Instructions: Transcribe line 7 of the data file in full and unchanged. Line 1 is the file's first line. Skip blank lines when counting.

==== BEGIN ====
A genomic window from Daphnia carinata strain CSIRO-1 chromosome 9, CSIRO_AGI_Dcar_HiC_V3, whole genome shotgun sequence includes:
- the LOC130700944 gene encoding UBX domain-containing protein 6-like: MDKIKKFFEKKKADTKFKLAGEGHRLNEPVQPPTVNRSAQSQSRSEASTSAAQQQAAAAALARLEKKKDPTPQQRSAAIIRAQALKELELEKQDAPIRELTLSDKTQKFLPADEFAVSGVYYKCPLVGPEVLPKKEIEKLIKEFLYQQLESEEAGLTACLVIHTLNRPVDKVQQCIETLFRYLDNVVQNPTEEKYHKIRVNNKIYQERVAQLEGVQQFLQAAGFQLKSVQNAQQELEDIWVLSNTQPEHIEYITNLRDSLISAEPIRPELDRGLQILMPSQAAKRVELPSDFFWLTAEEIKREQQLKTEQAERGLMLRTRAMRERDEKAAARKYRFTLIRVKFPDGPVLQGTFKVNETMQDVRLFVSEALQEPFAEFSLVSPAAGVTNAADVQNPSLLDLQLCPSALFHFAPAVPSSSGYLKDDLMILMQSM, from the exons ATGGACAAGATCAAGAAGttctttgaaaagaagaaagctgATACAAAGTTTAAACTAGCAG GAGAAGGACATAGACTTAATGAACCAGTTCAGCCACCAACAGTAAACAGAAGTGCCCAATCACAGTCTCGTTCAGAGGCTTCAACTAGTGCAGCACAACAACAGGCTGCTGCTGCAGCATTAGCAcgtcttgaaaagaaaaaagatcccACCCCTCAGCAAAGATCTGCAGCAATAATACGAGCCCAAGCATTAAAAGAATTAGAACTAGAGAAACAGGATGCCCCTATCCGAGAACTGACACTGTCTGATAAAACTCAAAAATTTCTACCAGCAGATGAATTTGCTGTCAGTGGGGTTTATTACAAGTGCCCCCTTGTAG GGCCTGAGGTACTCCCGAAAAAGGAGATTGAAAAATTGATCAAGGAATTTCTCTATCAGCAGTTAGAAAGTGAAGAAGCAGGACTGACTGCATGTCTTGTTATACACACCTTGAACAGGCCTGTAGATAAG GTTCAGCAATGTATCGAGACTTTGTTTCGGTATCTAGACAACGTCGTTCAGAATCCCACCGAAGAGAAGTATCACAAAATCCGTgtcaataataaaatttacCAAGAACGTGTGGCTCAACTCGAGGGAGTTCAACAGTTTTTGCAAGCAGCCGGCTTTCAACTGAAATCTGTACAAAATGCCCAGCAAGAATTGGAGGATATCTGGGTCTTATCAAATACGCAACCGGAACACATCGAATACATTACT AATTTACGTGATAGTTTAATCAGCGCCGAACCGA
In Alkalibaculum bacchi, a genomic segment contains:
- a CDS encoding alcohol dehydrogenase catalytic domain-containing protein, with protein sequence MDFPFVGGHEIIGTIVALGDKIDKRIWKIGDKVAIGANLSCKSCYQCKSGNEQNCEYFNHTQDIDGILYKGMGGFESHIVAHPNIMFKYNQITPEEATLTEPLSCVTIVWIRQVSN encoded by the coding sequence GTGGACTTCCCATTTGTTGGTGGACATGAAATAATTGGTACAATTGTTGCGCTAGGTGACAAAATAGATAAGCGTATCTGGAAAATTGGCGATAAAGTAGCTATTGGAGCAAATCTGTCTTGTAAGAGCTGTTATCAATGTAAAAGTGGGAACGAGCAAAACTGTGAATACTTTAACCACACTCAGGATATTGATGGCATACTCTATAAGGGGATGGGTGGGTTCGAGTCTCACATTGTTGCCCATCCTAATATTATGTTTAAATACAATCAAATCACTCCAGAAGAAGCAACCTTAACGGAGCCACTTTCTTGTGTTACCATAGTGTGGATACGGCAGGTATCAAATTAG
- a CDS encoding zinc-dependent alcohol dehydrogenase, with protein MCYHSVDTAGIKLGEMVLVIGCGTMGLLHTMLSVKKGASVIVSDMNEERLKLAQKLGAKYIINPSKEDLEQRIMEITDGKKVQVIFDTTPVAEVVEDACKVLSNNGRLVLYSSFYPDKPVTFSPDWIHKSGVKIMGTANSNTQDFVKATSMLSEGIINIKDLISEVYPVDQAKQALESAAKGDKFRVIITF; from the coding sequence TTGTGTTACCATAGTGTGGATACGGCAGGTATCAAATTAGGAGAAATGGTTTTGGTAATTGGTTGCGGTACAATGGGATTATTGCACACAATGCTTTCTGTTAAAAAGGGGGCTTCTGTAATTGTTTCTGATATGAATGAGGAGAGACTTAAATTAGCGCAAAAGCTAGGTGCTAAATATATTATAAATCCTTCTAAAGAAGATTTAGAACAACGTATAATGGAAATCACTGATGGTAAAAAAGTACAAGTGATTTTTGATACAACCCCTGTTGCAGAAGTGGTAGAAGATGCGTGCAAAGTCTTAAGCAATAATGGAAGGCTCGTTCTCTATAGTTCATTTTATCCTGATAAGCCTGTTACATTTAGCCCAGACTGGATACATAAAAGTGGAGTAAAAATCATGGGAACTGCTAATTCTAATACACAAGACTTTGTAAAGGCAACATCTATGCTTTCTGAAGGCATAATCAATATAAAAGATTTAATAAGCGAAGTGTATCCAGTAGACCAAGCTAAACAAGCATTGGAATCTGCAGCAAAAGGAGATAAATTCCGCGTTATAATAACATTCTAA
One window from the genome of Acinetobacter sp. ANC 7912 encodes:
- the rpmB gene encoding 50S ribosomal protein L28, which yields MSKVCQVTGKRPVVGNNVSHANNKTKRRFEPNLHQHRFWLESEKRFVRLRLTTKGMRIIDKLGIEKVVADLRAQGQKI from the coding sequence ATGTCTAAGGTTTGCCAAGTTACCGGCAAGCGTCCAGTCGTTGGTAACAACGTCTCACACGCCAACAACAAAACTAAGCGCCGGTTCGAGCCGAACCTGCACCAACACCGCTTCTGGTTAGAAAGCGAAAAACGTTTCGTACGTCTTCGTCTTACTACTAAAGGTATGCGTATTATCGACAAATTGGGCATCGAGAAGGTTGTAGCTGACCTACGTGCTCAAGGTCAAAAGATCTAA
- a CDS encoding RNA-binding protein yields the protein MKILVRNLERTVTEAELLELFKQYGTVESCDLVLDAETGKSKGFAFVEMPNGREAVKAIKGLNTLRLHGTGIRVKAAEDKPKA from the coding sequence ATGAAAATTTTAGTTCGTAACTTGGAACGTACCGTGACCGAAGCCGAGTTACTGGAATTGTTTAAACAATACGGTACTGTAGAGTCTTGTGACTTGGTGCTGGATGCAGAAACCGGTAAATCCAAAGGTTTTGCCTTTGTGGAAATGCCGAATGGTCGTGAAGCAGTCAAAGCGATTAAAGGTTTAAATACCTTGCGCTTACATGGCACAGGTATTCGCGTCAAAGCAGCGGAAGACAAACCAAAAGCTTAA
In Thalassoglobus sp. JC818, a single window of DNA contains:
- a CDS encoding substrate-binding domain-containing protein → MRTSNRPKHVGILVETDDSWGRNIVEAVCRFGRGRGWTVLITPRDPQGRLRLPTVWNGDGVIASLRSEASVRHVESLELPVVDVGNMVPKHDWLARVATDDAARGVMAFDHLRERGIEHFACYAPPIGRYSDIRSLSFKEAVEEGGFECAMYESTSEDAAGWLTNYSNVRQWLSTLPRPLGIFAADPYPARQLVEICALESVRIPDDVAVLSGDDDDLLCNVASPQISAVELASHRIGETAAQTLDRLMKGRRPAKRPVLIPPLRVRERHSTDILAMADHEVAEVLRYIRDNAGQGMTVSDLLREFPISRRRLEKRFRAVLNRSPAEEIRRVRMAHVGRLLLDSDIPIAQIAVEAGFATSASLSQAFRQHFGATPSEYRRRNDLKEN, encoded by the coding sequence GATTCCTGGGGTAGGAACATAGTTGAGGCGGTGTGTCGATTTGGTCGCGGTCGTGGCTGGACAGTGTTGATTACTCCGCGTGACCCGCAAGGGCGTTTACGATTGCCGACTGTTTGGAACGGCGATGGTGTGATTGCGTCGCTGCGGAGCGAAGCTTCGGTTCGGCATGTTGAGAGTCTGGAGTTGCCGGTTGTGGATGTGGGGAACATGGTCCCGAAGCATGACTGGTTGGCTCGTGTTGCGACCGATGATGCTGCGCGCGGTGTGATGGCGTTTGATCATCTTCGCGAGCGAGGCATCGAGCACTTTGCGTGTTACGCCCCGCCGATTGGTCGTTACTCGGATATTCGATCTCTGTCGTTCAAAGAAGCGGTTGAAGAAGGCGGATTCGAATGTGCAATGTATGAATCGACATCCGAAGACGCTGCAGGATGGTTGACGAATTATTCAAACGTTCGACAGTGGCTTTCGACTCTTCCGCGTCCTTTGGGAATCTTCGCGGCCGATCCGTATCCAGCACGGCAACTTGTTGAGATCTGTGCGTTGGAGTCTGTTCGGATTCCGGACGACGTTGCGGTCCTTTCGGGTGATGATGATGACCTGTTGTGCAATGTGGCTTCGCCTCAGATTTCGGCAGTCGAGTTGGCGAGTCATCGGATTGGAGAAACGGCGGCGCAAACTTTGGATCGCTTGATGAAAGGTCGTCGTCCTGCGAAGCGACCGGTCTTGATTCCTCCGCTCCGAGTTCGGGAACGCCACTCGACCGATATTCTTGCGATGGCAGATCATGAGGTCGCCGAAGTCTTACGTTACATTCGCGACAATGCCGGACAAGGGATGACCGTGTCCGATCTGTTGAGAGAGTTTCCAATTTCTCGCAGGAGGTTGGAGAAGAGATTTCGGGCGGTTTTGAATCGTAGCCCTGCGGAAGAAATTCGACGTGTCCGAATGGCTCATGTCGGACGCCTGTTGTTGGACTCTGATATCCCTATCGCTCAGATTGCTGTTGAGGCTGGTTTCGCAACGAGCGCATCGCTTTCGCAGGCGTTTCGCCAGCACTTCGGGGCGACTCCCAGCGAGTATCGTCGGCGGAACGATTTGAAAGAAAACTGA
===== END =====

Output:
- the rpmB gene encoding 50S ribosomal protein L28, which yields MSKVCQVTGKRPVVGNNVSHANNKTKRRFEPNLHQHRFWLESEKRFVRLRLTTKGMRIIDKLGIEKVVADLRAQGQKI from the coding sequence ATGTCTAAGGTTTGCCAAGTTACCGGCAAGCGTCCAGTCGTTGGTAACAACGTCTCACACGCCAACAACAAAACTAAGCGCCGGTTCGAGCCGAACCTGCACCAACACCGCTTCTGGTTAGAAAGCGAAAAACGTTTCGTACGTCTTCGTCTTACTACTAAAGGTATGCGTATTATCGACAAATTGGGCATCGAGAAGGTTGTAGCTGACCTACGTGCTCAAGGTCAAAAGATCTAA